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Our project was to modify the Android source code (specifically a popular mod called Cyanogenmod 10.2) in order to give the user greater control over the way applications access their personal data. Currently, in order to install and run an application, a user must accept all permissions that the app requests. Our solution will allow the user to blacklist certain applications, which will cause our system to feed the application false information when it attempts to access either a list of contacts or the user's current location. This solution enables the app to continue to function (and not crash due to some null pointer problem), while preventing it from getting your actual data.

For each type of data (contacts and location), we had to take slightly different approaches. For contacts, we blocked access through the ContentProvider class, which is the standard path to access a user's contacts list. Location is generally accessed through the LocationManager class, so to block location data we modified that class to return a default location (coordinates 0, 0) whenever a blacklisted application asked LocationManager for the location.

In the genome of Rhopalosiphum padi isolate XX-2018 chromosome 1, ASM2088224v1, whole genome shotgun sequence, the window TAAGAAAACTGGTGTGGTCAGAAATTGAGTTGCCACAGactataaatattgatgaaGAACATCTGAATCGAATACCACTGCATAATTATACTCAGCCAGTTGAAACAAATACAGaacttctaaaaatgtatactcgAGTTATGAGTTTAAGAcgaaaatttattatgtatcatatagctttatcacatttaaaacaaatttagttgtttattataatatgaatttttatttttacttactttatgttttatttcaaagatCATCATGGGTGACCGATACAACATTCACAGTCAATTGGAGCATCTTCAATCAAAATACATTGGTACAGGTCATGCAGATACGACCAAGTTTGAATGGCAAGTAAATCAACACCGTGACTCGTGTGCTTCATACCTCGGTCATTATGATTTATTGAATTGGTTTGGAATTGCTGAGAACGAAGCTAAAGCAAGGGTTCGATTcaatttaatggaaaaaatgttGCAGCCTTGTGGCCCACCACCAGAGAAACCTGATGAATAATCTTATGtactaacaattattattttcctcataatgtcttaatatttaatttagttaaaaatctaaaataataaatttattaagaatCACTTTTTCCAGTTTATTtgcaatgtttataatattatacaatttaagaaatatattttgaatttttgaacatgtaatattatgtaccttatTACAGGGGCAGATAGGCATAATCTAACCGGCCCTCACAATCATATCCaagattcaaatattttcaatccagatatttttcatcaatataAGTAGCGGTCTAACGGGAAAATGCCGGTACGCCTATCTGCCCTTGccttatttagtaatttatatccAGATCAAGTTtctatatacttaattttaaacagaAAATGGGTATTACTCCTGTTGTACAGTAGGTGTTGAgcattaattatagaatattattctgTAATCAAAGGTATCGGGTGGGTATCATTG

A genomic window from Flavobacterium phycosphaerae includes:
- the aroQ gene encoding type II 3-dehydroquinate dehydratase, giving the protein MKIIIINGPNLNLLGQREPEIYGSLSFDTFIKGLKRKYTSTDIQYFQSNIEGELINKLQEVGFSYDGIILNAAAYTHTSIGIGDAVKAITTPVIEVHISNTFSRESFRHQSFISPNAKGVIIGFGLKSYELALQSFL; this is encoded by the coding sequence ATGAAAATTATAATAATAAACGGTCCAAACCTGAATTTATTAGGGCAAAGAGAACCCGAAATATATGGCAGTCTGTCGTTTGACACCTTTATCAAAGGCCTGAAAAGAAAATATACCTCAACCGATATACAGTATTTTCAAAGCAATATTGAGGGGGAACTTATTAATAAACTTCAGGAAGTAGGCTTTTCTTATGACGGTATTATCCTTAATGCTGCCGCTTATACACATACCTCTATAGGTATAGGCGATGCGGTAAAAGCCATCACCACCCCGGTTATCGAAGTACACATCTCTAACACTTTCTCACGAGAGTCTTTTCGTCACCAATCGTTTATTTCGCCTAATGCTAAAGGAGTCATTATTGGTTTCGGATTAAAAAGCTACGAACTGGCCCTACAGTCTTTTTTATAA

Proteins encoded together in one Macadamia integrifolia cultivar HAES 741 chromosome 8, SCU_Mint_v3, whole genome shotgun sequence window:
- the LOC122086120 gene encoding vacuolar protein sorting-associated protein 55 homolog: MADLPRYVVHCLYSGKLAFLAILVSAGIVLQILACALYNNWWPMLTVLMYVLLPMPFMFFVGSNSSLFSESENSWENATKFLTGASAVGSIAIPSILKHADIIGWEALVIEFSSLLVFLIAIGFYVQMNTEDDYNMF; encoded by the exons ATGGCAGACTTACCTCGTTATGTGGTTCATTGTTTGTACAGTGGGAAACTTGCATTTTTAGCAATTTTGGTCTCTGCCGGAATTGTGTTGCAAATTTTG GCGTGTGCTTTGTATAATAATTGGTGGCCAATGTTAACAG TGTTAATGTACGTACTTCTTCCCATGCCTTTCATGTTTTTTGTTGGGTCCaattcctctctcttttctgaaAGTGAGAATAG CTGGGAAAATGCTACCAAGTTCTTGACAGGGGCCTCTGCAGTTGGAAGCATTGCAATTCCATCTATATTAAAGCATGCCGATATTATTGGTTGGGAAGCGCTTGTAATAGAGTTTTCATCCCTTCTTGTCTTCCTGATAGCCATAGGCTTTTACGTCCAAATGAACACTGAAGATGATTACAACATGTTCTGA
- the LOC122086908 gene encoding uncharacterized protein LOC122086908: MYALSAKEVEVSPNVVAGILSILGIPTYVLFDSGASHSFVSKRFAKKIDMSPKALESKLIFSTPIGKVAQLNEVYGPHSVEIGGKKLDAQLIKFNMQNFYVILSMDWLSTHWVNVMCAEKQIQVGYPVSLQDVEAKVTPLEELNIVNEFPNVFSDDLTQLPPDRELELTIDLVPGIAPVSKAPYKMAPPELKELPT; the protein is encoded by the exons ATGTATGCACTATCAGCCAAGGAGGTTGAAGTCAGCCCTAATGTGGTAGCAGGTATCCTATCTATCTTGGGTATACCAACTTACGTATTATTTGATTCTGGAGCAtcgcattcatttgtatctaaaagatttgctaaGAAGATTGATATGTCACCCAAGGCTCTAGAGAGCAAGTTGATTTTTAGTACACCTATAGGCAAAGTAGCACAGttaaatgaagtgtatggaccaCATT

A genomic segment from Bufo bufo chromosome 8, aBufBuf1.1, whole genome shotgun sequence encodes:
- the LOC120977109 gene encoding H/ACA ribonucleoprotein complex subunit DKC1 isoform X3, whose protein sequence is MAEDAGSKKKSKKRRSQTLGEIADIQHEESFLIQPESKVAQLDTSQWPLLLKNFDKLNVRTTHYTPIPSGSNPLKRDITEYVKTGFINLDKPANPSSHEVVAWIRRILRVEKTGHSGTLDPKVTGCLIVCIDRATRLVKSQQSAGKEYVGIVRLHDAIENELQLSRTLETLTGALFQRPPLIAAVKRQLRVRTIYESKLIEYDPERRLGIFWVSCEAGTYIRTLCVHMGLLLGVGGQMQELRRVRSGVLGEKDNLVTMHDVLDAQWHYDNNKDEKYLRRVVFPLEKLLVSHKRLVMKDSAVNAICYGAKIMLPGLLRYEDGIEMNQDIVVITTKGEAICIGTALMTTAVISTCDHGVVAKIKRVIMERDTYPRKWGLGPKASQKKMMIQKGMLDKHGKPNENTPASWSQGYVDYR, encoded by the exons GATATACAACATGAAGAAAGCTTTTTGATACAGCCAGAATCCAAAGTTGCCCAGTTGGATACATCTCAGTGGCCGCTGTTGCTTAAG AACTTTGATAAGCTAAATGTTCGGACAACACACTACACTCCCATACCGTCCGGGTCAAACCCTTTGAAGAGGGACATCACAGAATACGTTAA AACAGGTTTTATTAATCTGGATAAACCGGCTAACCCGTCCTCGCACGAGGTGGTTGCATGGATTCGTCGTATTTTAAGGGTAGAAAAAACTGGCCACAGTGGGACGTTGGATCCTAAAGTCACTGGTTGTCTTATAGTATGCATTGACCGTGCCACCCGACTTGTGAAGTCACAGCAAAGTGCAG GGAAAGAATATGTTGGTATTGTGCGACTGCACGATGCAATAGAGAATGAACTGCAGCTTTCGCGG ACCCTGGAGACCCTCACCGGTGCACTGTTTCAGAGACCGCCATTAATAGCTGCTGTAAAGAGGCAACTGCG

To allow the user to modify the blacklist, we modified the Settings application that is included with Cyanogenmod. Now when the user opens the application manager section of Settings, they will see a checkbox that will allow them to add each application individually to the blacklist.

We successfully build Cyanogenmod 10.2 with our modifications (harder than you might think), and flashed the resulting ROM to a Motorola Droid Bionic.

Note: due to the very large size of the Cyanogenmod source code, we only included the files that we modified in this repository. Each file has its location in the Cyanogenmod source documented as a comment at the top of the file.